ION-U-master-unit-set-upEuropean LTE deployments are expected to peak during 2015. Major network deployments already started in 2014 are expected to accelerate quickly this year. Similar to what happened with 3G, the first phase of LTE deployment has been focusing on macro network coverage and trying to maximize the number of users reached by the new technology. This is a race based on speed of deployment.

However, the next challenge for the mobile network operators is coming quickly. The benefits that LTE brings to the user experience—with superior performance in high data throughput and low latency—are setting high expectations. Consumers are willing to subscribe to new tariff plans at higher costs to continue enjoying the LTE experience.

But as the number of subscribers using LTE increases, the operators have to start planning for more network capacity, especially in high traffic areas. Football stadiums, airports, large business centers and shopping malls are typical venues where the demand for wireless data is growing exponentially for both 3G and LTE. Supporting this data demand requires deploying new distributed antenna systems (DAS).

For macro network deployment, one more frequency band for LTE provides enough capacity, but it is different for in-building wireless. In these applications, it is essential to deploy more than one frequency band in order to combine enough spectrum. Moreover, in order to increase the data throughput for a given frequency band, operators use techniques such as MIMO (Multiple Input Multiple Output) as a standard approach to an in-building DAS system.

Many of the most critical venues in Europe are planned from the very beginning with five frequency bands—800, 900, 1800, 2100 and 2600 MHz—with MIMO in three of these frequency bands: 1800, 2100 and 2600 MHz. This in-building deployment strategy requires DAS systems capable of handling eight frequency bands (5 + 3 MIMO) in a very efficient way.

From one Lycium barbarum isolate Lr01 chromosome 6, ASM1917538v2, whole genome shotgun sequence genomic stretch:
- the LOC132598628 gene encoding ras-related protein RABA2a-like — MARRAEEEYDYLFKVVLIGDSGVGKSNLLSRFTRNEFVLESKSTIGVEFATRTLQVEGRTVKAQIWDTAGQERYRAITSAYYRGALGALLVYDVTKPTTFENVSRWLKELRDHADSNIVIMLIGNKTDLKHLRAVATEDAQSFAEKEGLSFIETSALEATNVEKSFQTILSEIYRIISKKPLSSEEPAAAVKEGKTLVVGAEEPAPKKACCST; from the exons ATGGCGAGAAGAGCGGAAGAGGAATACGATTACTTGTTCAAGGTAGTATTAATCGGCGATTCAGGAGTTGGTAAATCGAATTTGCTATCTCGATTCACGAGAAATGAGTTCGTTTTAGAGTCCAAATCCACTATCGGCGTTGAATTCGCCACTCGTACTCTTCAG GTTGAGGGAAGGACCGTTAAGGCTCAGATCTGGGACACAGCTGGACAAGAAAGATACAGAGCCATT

As the number of frequency bands increases, the complexity of the system being deployed increases, too. The commissioning of the system with multiple base stations from multiple operators becomes more complex and time consuming. The optimization of multiple services (GSM, UMTS, LTE), often with different sectorization, can become a lengthy process taking up a lot of engineering time and resources on site.

Last but not least, as the number of frequency bands being combined increases, the probability of running into noise and interference issues such as passive intermodulation (PIM) gets higher. PIM can dramatically reduce system performance. It takes a lot of time to troubleshoot PIM, and it can be as difficult as disconnecting each antenna, one by one, and each passive component to identify where the PIM is being generated.

CommScope just announced that its ION-U DAS now supports all the European frequency bands and includes a 3-band MIMO configuration over a single fiber. We had all the challenges listed above in mind during product development. Our goal is to simplify the overall deployment process. Check out the press release for more information, and leave me a comment if you have any questions.

About the Author

Samuel Buttarelli

Samuel Buttarelli is vice president of sales, Europe, in the Distributed Coverage and Capacity Solutions division at CommScope. Mr. Buttarelli started at Andrew Corporation in 2003 in the role of global product line manager for the Filter and Power Amplifier group. He was promoted to the role of global account manager in 2006 before becoming sales director for Southern Europe in 2007 and sales director for Europe in 2011. Previously, Mr. Buttarelli worked at Forem Spa as research and development engineer for GSM Base Station Components and Subsystems and at Allen Telecom where he was responsible for business development of GSM Subsystems in the North America and China markets. Mr. Buttarelli holds a M.Sc. degree in telecommunications from the Polytechnic Institute of Milan and an MBA from the business school of Polytechnic Institute of Milan.

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